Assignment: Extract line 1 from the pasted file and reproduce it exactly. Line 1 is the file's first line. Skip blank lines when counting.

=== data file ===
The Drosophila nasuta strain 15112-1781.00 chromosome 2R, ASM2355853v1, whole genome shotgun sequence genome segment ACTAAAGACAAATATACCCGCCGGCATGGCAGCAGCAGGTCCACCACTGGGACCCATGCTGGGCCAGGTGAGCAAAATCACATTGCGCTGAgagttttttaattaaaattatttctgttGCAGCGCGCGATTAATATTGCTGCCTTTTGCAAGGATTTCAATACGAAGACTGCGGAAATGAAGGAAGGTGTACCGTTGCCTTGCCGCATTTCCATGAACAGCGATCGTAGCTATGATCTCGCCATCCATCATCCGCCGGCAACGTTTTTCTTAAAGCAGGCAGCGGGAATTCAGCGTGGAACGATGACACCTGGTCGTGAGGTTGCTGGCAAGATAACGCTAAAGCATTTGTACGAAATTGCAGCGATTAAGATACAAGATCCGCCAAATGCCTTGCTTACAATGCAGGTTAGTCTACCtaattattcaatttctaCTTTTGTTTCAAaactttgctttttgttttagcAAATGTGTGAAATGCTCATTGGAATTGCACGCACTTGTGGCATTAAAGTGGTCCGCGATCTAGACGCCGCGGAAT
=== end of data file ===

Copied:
The Drosophila nasuta strain 15112-1781.00 chromosome 2R, ASM2355853v1, whole genome shotgun sequence genome segment ACTAAAGACAAATATACCCGCCGGCATGGCAGCAGCAGGTCCACCACTGGGACCCATGCTGGGCCAGGTGAGCAAAATCACATTGCGCTGAgagttttttaattaaaattatttctgttGCAGCGCGCGATTAATATTGCTGCCTTTTGCAAGGATTTCAATACGAAGACTGCGGAAATGAAGGAAGGTGTACCGTTGCCTTGCCGCATTTCCATGAACAGCGATCGTAGCTATGATCTCGCCATCCATCATCCGCCGGCAACGTTTTTCTTAAAGCAGGCAGCGGGAATTCAGCGTGGAACGATGACACCTGGTCGTGAGGTTGCTGGCAAGATAACGCTAAAGCATTTGTACGAAATTGCAGCGATTAAGATACAAGATCCGCCAAATGCCTTGCTTACAATGCAGGTTAGTCTACCtaattattcaatttctaCTTTTGTTTCAAaactttgctttttgttttagcAAATGTGTGAAATGCTCATTGGAATTGCACGCACTTGTGGCATTAAAGTGGTCCGCGATCTAGACGCCGCGGAAT